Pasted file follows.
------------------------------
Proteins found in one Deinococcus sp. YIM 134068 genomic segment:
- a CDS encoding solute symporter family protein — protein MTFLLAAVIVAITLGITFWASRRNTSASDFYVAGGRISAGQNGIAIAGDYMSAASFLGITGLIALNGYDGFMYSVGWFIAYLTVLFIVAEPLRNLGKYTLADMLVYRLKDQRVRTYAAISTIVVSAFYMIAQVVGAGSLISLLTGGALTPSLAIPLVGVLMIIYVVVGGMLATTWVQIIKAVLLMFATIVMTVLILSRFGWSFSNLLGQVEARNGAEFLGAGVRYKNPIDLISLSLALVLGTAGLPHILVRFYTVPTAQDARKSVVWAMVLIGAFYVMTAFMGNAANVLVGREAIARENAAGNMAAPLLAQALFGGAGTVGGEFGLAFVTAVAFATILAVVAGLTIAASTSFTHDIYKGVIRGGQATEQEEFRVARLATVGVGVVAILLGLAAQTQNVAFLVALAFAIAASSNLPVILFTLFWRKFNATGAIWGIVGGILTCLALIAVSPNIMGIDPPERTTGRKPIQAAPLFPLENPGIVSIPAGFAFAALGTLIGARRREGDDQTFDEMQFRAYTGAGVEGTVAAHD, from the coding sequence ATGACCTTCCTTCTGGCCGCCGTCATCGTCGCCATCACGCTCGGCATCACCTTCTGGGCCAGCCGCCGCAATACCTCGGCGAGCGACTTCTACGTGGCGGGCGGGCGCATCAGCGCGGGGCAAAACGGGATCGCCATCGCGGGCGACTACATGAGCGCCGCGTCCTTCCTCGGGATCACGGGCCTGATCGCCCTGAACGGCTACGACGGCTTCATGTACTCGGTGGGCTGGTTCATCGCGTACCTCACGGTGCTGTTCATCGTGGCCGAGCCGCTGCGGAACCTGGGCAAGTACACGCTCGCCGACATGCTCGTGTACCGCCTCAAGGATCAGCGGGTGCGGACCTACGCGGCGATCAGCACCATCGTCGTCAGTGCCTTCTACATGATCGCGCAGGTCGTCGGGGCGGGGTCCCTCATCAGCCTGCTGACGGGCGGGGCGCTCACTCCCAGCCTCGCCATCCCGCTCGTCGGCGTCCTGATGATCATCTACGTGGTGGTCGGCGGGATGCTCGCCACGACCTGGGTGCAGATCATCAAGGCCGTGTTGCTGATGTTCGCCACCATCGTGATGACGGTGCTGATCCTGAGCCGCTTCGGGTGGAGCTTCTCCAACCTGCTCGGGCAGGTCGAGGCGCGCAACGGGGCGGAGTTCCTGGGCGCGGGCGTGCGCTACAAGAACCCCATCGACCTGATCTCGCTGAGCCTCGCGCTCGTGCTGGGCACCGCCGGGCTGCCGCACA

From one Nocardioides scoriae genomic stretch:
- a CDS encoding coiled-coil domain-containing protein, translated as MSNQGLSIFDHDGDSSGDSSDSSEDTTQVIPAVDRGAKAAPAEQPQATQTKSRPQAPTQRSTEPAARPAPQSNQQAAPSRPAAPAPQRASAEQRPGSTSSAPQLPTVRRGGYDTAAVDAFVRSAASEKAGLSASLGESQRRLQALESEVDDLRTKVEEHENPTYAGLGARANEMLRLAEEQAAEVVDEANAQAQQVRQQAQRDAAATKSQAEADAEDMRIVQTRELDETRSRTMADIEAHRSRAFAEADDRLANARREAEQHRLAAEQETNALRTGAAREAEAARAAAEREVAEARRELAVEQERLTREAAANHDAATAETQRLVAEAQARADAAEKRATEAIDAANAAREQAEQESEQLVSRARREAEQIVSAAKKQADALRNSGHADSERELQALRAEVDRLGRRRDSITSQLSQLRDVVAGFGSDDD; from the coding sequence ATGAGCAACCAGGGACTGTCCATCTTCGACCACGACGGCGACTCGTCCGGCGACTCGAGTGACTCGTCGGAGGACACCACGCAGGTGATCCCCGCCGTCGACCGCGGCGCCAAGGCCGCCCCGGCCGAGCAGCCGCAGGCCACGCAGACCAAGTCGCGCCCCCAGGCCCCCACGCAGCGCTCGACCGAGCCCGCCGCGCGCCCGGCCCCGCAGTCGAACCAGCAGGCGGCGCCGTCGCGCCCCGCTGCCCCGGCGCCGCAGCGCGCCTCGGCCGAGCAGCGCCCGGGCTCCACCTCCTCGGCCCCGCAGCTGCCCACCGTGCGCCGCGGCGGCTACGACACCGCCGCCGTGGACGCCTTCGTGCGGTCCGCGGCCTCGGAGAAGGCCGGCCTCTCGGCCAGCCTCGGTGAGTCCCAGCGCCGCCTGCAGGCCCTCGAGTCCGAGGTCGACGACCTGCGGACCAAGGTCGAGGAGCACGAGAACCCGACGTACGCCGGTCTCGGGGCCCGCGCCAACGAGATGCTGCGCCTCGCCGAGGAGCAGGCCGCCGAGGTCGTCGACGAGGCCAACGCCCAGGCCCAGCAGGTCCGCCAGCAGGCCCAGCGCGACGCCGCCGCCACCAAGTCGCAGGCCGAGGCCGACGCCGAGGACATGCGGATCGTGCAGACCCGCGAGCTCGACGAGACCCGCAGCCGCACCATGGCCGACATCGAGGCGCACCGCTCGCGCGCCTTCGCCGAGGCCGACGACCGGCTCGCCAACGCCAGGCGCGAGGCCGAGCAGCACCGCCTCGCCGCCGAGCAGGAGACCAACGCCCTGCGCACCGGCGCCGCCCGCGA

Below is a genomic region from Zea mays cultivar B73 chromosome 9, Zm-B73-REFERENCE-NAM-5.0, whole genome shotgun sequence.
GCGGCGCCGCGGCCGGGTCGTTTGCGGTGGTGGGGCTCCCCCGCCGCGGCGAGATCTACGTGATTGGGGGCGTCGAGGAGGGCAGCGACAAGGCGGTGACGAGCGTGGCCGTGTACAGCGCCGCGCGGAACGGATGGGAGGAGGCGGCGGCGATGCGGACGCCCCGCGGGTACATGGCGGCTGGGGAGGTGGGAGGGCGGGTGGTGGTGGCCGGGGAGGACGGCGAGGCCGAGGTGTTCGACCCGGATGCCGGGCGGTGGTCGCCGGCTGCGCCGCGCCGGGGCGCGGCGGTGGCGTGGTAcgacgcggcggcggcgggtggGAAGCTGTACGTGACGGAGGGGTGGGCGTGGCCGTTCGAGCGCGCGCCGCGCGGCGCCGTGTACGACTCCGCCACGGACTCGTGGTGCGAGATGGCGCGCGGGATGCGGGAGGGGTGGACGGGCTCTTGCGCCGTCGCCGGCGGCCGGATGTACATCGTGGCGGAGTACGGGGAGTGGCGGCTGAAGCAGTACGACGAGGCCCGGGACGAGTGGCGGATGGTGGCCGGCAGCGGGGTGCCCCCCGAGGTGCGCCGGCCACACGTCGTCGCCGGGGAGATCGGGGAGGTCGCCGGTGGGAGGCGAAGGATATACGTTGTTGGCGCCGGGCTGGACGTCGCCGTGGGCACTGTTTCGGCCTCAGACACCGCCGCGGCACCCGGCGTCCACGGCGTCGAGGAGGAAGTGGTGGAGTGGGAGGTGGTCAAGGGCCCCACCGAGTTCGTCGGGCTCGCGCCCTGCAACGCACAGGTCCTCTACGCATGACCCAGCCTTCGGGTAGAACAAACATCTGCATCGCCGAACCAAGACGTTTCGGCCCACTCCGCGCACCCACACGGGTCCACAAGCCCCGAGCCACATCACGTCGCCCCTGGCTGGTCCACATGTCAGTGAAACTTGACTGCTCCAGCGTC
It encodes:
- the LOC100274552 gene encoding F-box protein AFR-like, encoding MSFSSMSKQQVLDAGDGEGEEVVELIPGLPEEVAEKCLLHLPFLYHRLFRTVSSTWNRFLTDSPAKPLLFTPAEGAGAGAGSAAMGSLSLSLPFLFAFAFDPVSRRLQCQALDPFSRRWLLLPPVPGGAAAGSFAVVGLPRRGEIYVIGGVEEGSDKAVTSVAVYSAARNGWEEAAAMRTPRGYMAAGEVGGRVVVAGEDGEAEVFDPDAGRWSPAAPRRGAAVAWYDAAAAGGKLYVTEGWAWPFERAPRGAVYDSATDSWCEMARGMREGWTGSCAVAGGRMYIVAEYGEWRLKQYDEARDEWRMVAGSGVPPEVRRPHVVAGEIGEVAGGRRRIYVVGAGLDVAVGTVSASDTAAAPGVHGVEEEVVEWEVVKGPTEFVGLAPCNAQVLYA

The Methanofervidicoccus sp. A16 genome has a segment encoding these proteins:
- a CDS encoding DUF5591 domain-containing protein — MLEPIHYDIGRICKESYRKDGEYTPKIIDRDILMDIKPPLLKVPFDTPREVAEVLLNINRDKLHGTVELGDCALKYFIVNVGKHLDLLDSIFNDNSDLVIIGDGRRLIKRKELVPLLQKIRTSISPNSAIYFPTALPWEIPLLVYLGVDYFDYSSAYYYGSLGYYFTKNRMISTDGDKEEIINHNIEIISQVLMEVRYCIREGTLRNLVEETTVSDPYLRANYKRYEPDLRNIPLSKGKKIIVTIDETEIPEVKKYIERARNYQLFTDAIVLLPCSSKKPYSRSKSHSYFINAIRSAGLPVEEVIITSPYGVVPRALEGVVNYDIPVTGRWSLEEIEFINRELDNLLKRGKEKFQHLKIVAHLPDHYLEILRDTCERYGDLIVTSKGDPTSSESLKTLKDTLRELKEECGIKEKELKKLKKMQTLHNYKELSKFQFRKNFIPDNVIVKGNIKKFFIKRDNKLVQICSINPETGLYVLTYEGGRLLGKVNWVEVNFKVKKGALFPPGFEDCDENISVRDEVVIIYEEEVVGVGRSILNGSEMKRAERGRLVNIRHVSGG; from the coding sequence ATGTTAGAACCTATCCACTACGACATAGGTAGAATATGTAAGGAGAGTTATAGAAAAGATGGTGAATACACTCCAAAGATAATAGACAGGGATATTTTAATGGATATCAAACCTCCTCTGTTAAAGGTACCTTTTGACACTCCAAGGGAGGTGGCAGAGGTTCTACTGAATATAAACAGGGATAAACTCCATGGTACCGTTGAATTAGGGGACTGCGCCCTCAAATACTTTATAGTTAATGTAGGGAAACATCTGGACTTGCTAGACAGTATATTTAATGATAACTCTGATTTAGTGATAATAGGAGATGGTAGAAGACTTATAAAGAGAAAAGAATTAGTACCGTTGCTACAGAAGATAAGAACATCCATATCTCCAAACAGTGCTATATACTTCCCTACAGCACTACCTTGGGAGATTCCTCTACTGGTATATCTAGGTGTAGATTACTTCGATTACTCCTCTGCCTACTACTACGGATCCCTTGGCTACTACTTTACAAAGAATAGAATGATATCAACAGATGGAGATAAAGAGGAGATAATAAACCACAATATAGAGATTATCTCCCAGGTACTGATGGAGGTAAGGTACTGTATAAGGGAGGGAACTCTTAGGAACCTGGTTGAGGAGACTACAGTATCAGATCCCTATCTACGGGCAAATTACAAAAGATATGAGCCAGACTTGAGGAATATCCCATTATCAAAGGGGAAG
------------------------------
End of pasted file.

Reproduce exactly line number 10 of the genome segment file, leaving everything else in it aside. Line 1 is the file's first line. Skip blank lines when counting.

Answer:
- a CDS encoding DUF5591 domain-containing protein — MLEPIHYDIGRICKESYRKDGEYTPKIIDRDILMDIKPPLLKVPFDTPREVAEVLLNINRDKLHGTVELGDCALKYFIVNVGKHLDLLDSIFNDNSDLVIIGDGRRLIKRKELVPLLQKIRTSISPNSAIYFPTALPWEIPLLVYLGVDYFDYSSAYYYGSLGYYFTKNRMISTDGDKEEIINHNIEIISQVLMEVRYCIREGTLRNLVEETTVSDPYLRANYKRYEPDLRNIPLSKGKKIIVTIDETEIPEVKKYIERARNYQLFTDAIVLLPCSSKKPYSRSKSHSYFINAIRSAGLPVEEVIITSPYGVVPRALEGVVNYDIPVTGRWSLEEIEFINRELDNLLKRGKEKFQHLKIVAHLPDHYLEILRDTCERYGDLIVTSKGDPTSSESLKTLKDTLRELKEECGIKEKELKKLKKMQTLHNYKELSKFQFRKNFIPDNVIVKGNIKKFFIKRDNKLVQICSINPETGLYVLTYEGGRLLGKVNWVEVNFKVKKGALFPPGFEDCDENISVRDEVVIIYEEEVVGVGRSILNGSEMKRAERGRLVNIRHVSGG; from the coding sequence ATGTTAGAACCTATCCACTACGACATAGGTAGAATATGTAAGGAGAGTTATAGAAAAGATGGTGAATACACTCCAAAGATAATAGACAGGGATATTTTAATGGATATCAAACCTCCTCTGTTAAAGGTACCTTTTGACACTCCAAGGGAGGTGGCAGAGGTTCTACTGAATATAAACAGGGATAAACTCCATGGTACCGTTGAATTAGGGGACTGCGCCCTCAAATACTTTATAGTTAATGTAGGGAAACATCTGGACTTGCTAGACAGTATATTTAATGATAACTCTGATTTAGTGATAATAGGAGATGGTAGAAGACTTATAAAGAGAAAAGAATTAGTACCGTTGCTACAGAAGATAAGAACATCCATATCTCCAAACAGTGCTATATACTTCCCTACAGCACTACCTTGGGAGATTCCTCTACTGGTATATCTAGGTGTAGATTACTTCGATTACTCCTCTGCCTACTACTACGGATCCCTTGGCTACTACTTTACAAAGAATAGAATGATATCAACAGATGGAGATAAAGAGGAGATAATAAACCACAATATAGAGATTATCTCCCAGGTACTGATGGAGGTAAGGTACTGTATAAGGGAGGGAACTCTTAGGAACCTGGTTGAGGAGACTACAGTATCAGATCCCTATCTACGGGCAAATTACAAAAGATATGAGCCAGACTTGAGGAATATCCCATTATCAAAGGGGAAG